• 21 jewels, 3.5Hz frequency and impressive 64-hour power reserve
    • Only 30m water-resistance
    • Normal production, $3425 AUD on website
    • Swiss Made 
    • Doesn’t rock for me, too similar to JLC, Frederique Constant and other offerings, but that said, still a very handsome watch and reasonably priced too
  • Raymond Weil: Maestro Moon Phase ref. 2239-STC-00509 is very similar to the above Longines option but its execution with a mix of surfaces is commendable. At the retail price of $2250 AU, it is also a much cheaper but similar looking option compared to Longines or Frederique Constant options that all look very much alike, while the Raymond Weil stands out.
    • Multi-textures finished galvanic dark blue dial, feat. a wave-like motif in the centre, an aperture moon phase at 6’o clock, and peripheral concentric circles 
    • Stainless steel case
    • 40mm diameter, 9.8mm thickness 
    • R4280 calibre — base SW280-1, similar to the Glycine option above — automatic movement
    • 26 jewels, 4Hz frequency and 38-hour power reserve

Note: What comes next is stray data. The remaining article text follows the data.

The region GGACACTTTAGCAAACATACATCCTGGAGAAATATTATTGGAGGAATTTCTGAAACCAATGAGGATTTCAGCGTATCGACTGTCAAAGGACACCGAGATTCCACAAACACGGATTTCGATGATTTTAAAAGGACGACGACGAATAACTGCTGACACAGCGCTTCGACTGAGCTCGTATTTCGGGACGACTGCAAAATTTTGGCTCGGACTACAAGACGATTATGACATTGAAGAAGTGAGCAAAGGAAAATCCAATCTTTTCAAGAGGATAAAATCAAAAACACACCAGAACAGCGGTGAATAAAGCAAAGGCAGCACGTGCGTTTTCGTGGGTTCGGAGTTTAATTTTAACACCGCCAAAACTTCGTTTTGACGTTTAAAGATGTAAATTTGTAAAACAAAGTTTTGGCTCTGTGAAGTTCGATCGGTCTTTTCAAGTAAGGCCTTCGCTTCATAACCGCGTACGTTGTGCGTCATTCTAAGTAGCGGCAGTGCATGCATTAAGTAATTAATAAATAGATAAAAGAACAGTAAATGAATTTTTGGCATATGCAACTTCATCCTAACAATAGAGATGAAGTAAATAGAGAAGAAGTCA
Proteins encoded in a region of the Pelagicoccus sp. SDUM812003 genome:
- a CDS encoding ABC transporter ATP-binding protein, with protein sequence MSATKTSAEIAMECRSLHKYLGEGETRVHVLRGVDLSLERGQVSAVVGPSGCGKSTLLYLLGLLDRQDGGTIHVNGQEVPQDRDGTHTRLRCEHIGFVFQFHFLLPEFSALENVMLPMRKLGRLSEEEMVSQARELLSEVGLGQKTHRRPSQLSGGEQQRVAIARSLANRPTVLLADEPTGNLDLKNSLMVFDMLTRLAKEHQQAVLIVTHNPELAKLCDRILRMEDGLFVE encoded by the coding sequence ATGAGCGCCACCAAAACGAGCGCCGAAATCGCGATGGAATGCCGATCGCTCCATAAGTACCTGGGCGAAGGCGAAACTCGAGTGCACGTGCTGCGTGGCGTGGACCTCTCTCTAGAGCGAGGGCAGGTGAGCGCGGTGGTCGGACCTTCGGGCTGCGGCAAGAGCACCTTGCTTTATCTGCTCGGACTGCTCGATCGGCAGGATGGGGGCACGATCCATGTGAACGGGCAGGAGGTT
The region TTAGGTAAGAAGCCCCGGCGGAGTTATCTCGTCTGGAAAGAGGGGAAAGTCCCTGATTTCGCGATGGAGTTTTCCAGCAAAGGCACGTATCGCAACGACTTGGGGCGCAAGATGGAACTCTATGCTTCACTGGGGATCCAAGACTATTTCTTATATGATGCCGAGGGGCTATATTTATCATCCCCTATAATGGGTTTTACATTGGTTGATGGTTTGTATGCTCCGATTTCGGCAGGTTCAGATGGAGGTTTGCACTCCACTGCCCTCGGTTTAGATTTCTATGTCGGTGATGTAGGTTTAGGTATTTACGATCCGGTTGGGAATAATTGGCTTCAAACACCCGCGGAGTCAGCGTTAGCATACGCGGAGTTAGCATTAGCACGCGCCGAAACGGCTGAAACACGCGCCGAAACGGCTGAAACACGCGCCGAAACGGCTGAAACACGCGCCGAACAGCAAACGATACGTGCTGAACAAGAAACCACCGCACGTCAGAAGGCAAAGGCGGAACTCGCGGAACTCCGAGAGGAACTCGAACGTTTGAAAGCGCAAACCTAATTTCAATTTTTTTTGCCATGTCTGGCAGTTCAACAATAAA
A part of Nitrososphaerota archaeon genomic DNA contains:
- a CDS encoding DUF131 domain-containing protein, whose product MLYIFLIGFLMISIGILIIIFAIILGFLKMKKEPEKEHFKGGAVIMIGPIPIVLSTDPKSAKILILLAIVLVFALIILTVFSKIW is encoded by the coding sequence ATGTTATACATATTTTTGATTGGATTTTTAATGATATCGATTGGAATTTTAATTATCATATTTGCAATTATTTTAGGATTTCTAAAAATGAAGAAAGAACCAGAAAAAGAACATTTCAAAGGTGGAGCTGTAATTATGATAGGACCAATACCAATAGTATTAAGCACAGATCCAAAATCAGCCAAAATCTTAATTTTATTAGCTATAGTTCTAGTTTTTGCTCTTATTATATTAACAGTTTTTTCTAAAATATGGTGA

• 50m water-resistance
    • Normal production, currently unavailable on website but other dial options are $2250 AUD
    • Swiss Made 
    • When it comes to traditional dress watches with 6’o clock moonphase locations, in this price category the Raymond Weil option is my favourite. 
  • Christopher Ward: the watch in hand, the watch of the hour.
    • Multi-layered and zoned black monochromatic dial
    • Stainless steel case 
    • 40.5mm diameter, 12.35mm thickness and 48.55mm lug-width
    • Comfortable 20m strap lug / inter-horn width
    • JJ04 calibre — base Sellita SW220 base, similar to ETA 2836 of the BALL offering, but is fitted with an in-house lunar module — automatic movement offering +/-20 sec p/day accuracy. JJ04 modifies the Sellita SW220 by replacing the date wheel and the spring-loading assembly with four further wheels to drive the moon disc, and adding two more for the setting mechanism. Some moonphase complications transition once per day, while the JJ04 offers a smooth perpetual action of the moon and if kept wound, Calibre JJ04 will remain accurate to a day every 128 years